This enzyme is expressed in the liver and is responsible for detoxifying carcinogenic aldehydes to acetate. If you have a SNP it determines the activity of ALD2 and thus blood acetaldehyde concentrations after alcohol consumption. This enzyme deals with toxic loads and is generated by lipid peroxidation. This enzyme also plays a key role in the protection of oxidative stress.
The GG genotype has no impact, the GA has a moderate impact and the AA has a high impact. The variant in this enzyme is a G-to-A transition. This results in glutamate to lysine amino acid substitution which inactive the enzyme. High levels have been known to interfere with DNA synthesis and repair as well as high levels of oxidative stress.
If you have an A allele, it is best to have moderate alcohol consumption (1-2 servings of alcohol). However, those who have the GA or AA allele are advised to avoid alcohol to help their general health promotion. For more information, please refer to GeneCards, The Human Gene DataBase.
The tissue availability of polyunsaturated fatty acids depends on the intake and metabolic turnover one has. to have optimal health the levels of PUFAs play a major impact. The functions they control include mediating inflammation, supporting infant growth, neural development, and immune function. Based on genetic variation, the amount of PUFAs individual’s need will vary.
The GG genotype is high impact, the GT is moderate, and the TT is no impact. This is because the G allele has been associated with increased conversations of DGLA to AA because of enzymatic efficiency and is associated with systemic inflammation and inflammatory disorders. For those who have this G allele, it is best to decrease fat intake and ensure you increase healthy fat such as EPA and DHA. For more information, please refer to GeneCards, The Human Gene DataBase.
Caffeine is metabolized by the polymorphic cytochrome P450 or CYP1A2 enzyme. This genotype helps to determine why certain individuals are able to drink a cup of coffee before bed and have no impact while others can not drink coffee past 10am without being wired all day. The wildtype, AA shows no impact. The heterozygote AC shows a moderate impact and the CC homozygote shows a high impact.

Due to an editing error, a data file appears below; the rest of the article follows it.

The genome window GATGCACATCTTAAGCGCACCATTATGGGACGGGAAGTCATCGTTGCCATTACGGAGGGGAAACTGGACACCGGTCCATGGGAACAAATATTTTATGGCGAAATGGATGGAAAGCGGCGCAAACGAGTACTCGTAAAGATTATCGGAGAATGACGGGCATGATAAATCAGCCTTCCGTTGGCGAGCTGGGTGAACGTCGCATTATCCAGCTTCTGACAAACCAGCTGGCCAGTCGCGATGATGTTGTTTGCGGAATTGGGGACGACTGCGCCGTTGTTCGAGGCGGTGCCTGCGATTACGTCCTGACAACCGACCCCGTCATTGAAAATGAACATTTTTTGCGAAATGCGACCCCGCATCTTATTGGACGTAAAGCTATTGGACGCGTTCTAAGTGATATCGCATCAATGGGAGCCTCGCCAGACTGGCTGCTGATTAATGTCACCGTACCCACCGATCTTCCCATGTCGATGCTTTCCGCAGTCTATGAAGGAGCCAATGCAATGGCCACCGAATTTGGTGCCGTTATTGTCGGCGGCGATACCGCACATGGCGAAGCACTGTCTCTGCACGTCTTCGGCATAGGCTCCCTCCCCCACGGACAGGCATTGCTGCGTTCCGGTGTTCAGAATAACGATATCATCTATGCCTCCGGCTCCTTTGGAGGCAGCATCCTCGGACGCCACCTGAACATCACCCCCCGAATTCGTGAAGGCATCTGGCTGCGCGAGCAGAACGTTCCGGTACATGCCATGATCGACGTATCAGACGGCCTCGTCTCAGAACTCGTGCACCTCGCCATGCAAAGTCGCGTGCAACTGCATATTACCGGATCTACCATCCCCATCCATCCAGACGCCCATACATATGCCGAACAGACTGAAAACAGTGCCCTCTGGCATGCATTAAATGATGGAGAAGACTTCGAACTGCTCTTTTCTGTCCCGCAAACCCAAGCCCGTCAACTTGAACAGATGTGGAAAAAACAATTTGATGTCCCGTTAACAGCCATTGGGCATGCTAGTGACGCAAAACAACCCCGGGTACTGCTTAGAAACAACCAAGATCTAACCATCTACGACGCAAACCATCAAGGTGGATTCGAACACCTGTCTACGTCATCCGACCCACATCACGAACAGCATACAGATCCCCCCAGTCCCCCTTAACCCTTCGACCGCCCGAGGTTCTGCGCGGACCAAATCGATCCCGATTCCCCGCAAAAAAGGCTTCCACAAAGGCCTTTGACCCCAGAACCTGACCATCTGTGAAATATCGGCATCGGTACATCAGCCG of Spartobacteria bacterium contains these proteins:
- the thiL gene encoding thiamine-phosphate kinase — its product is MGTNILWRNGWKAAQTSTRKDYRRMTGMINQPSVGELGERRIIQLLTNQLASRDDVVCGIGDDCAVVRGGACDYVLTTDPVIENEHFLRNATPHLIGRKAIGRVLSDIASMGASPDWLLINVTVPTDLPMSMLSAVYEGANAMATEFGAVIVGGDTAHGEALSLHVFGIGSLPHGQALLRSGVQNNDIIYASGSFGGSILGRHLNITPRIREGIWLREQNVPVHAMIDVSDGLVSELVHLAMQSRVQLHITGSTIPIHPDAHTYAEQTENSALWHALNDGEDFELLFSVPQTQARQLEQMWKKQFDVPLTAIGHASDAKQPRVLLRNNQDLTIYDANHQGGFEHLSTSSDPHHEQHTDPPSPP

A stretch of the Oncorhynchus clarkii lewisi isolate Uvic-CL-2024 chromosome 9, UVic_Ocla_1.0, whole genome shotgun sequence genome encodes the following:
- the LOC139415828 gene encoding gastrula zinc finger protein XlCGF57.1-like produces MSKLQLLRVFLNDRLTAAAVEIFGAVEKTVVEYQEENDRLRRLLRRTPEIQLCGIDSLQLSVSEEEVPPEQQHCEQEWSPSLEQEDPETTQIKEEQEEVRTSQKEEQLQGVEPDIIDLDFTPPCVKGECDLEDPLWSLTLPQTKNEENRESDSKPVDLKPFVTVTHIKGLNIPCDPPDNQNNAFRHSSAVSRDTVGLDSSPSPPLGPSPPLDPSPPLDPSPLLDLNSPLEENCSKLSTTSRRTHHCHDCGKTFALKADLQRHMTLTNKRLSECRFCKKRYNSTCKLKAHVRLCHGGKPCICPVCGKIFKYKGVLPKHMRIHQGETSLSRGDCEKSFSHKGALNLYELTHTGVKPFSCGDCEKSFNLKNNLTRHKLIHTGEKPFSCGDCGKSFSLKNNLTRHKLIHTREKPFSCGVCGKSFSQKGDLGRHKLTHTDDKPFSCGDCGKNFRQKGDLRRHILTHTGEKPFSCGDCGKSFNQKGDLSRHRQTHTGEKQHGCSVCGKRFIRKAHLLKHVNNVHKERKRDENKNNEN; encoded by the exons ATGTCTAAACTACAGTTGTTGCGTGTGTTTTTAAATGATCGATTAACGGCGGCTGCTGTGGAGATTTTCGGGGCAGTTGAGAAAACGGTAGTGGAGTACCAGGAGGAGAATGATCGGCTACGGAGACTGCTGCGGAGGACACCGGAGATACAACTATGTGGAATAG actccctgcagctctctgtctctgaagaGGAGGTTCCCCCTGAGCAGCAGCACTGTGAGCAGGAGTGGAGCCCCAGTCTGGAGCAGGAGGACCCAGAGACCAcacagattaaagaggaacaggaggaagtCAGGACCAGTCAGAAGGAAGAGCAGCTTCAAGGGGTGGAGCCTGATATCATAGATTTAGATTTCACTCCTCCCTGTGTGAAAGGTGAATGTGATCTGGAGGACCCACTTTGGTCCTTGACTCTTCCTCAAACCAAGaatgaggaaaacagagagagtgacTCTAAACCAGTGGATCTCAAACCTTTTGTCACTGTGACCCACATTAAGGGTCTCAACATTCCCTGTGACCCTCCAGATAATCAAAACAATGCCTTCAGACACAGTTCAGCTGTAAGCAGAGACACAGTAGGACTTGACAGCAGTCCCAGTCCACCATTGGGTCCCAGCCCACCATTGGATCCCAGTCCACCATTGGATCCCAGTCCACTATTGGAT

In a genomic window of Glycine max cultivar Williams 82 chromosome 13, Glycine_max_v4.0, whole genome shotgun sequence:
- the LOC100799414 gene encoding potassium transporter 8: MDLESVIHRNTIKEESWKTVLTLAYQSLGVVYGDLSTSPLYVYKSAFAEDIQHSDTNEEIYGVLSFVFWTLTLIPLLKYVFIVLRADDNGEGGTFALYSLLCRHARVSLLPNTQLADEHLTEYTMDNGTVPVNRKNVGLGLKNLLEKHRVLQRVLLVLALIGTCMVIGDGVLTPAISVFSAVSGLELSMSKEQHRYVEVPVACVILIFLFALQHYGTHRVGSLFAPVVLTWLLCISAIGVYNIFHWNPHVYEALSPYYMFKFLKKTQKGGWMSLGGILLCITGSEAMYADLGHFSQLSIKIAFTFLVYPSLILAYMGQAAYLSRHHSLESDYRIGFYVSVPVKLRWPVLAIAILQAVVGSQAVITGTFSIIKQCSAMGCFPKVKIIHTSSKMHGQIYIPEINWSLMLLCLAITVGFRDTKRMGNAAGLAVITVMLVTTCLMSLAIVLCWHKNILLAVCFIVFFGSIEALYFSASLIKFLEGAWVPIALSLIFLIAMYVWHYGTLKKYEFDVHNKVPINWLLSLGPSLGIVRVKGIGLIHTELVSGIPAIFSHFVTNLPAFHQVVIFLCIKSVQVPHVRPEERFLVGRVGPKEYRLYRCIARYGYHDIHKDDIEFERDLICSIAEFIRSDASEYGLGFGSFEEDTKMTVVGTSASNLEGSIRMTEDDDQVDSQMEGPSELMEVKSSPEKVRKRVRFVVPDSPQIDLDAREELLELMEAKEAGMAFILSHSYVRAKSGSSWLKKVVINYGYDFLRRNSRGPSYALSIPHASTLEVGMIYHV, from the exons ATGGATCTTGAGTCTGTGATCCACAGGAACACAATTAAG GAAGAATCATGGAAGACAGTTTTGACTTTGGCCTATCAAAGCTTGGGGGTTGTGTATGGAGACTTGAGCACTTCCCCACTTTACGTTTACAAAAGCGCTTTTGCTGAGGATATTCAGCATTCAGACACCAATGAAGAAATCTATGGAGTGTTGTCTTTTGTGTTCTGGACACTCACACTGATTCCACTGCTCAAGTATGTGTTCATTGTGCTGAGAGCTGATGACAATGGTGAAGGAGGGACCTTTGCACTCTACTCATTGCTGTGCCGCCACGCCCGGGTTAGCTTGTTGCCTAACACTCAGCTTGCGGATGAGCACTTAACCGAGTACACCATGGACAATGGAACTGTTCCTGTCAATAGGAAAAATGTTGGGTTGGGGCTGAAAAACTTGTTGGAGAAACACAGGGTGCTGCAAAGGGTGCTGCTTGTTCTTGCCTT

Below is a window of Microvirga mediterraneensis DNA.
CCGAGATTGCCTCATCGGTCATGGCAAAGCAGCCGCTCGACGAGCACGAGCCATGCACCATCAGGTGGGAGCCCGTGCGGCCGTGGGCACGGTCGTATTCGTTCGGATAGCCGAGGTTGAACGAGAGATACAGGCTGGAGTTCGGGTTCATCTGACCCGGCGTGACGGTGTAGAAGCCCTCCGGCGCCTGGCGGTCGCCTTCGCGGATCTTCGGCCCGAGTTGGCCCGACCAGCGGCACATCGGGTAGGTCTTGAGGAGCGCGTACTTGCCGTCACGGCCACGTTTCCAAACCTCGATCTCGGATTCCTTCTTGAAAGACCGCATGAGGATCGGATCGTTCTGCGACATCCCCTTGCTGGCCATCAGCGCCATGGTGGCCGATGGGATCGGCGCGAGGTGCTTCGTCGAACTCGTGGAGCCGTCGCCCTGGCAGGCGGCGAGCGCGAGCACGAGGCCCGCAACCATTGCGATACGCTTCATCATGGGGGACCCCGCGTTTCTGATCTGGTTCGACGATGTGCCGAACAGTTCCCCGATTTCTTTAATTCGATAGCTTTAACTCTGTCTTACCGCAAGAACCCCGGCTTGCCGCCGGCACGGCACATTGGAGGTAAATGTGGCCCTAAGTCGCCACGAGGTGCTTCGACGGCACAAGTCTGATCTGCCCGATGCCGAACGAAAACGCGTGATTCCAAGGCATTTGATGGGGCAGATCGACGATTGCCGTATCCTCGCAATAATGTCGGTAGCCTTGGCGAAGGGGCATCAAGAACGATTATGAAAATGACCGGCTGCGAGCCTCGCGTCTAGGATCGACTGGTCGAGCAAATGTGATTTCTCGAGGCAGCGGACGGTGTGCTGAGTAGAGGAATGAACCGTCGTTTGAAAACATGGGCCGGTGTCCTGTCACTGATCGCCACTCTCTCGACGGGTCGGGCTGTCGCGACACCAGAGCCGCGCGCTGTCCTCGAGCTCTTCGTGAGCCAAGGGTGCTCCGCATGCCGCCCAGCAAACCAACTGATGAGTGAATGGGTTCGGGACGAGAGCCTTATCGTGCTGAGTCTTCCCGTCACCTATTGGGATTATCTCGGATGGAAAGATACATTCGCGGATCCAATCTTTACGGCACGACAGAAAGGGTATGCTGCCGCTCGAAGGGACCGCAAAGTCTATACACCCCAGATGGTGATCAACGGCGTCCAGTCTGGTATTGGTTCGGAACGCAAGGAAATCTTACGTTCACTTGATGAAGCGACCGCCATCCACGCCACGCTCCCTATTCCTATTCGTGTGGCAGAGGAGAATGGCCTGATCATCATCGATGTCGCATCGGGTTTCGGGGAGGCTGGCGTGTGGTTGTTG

Those who have the AA genotype are fast metabolizers. However, the C allele is associated with the reduced ability to metabolism caffeine. For those who have the C allele, or who are slower metabolizers, it is best to limit caffeine and have no more than 2 cups per day. For more information, please refer to GeneCards, The Human Gene DataBase.
Salt sensitivity is important as it helps to control blood pressure by regulating the volume of fluids in the body. Those who have the II have a high impact, ID has a low impact, and DD has no impact. Those who have essential hypertension have a significantly higher blood pressure increase with salt intake compared to those who have the DD allele. In order to best control this risk factor, limit the salt intake if you have the II allele to reduce spikes in blood pressure. For more information, please refer to GeneCards, The Human Gene DataBase.
The Dairy Zoomer from Vibrant Wellness lets us know the sensitivity you have to Dairy as well as checks for the specific IgG, IgA and IgE reactions you have. A sample report can be seen below:
Another test we do on patients is the Bloodspot Fatty Acids profile. This measures for polyunsaturated omega-3, polyunsaturated omega-6, and fatty acid ratios. A sample of the Fatty Acids Profile from Genova can be seen below:
We also have a general Food Sensitivity panel we test our patients with to obtain an idea of what they are having sensitivities to. A sample is shown below:
Now that research is showing more of a direct correlation between food sensitivities, gut permeability, and chronic health conditions, it is highly important we take this seriously. On top of that, we need to be utilizing the technology we have now to better help our patients and create a personalized health plan.
Understanding how your body reacts to specific foods is highly important. To best reduce your chances of chronic health conditions, it starts with what you put in your mouth. Everything is directly correlated, from the kitchen to the genes. -Kenna Vaughn, Senior Health Coach